Who has more Iron Man armors, Tony Stark or Hot Toys?

With this latest entry in the Hot Toys' quarter-scale line, the Hong Kong company is certainly trying to go toe-to-toe with Tony Stark's very own Hall of Armor. We're well beyond the half-century mark with regards to the number of Iron Man pieces in Hot Toys' catalog, and that's only counting the actual sixth- and quarter-scale figures. We might be approaching nearly 100 different figures if we start throwing in the Cosbaby and Artist Mix lines as well.

But I've since come to embrace Hot Toys' Iron Man favoritism. Iron Man sells, and if putting out another half-dozen Tony Stark figures over the course of the next year means we'll get more interesting characters from other licenses, so be it. It's not like they're bad figures either. This Iron Man 3 MK XLII is pretty damn impressive, even if it's a suit that's been done a few hundred times by Hot Toys and a number of other toy companies.

The MK XLII armor is just the seventh quarter-scale figure Hot Toys has produced --- the last three of which have all been Iron Man, including the MK XLIII from Avengers: Age of Ultron. Having that armor set already made makes the transition to the earlier, color-reversed version a bit easier, but there's still some newness to this latest figure. It's not just a straight up repaint, and to be fair, reusing assets like this is fairly common in toy manufacturing. Hot Toys gets a bit more guff than the average company though because its products are typically so exorbitantly priced.

This figure comes with two new head sculpts, featuring a beaten Tony Stark face that's been designed just for this figure, and a more traditional close helmet with LED lights. Both use interchangeable face plates, so you can mix and match your clean and damaged Iron Man looks at will without having to change the head completely. Unless of course you want to swap between the Tony head and the light-up head. The level of detailing surpasses what you'd normally expect from a Hot Toys figure, as the larger size gives the sculptors a bit more to work with. We've seen a lot of Robert Downey portraits over the last decade, but you'd be hard-pressed to find a more accurate likeness than the last few quarter-scale Iron Man figures from Hot Toys.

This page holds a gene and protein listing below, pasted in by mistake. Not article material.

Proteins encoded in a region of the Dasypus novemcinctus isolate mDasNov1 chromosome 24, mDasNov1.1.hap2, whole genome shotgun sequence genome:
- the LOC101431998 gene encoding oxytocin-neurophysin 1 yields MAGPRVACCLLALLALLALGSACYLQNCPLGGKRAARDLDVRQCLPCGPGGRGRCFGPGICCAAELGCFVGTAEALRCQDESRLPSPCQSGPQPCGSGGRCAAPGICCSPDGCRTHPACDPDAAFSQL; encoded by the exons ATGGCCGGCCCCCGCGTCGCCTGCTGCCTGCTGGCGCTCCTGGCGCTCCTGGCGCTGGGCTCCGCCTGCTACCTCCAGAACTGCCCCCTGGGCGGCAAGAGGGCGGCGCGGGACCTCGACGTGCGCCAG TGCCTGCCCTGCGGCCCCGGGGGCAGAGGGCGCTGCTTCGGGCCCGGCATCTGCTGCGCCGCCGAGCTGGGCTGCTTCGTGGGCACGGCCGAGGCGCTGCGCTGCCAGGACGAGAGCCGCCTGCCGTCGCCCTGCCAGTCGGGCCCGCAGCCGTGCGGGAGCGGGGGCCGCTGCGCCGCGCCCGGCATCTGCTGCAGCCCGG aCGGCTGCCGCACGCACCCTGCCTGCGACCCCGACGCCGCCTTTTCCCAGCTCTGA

I do enjoy a good scarred up paint app, and the MK XLII has that in spades. Iron Man gets his butt kicked thoroughly in the film, and that's reflected quite nicely here in the figure. The scoring and damaged metal work really pops against the crisp metallic paints. The addition of a blue LED to illuminate the undercarriage areas is a nice touch too, and brings just a bit more realism to the figure than the 1/6 scale version. These are the kinds of small inclusions you can get away with on the larger figures, and that go a long way in making them stand out from Hot Toys ever-so-slightly more affordable options. Relatively speaking of course.

The standard version comes with a plain old figure stand (that looks an awful lot like the current Star Wars stands), but the deluxe edition includes a light-up gantry base with a bigger etched nameplate. It too lights up, and calls back to the Iron Man 2 suit-up gantry set Hot Toys released even if it's only a stand and not quite as detailed and articulated. Getting the deluxe version will set you back $30 more, but everything else included is identical. If you're already dropping nearly $550 on a figure, you might as well go all the way and get a dramatic diorama base to pose it on.

The Iron Man 3 Iron Man MK XLII 1/4 scale figure is available for pre-order now from Sideshow Collectibles for $544.99, and the deluxe edition is available for $574.99. Both are due to arrive in Q1 2017.



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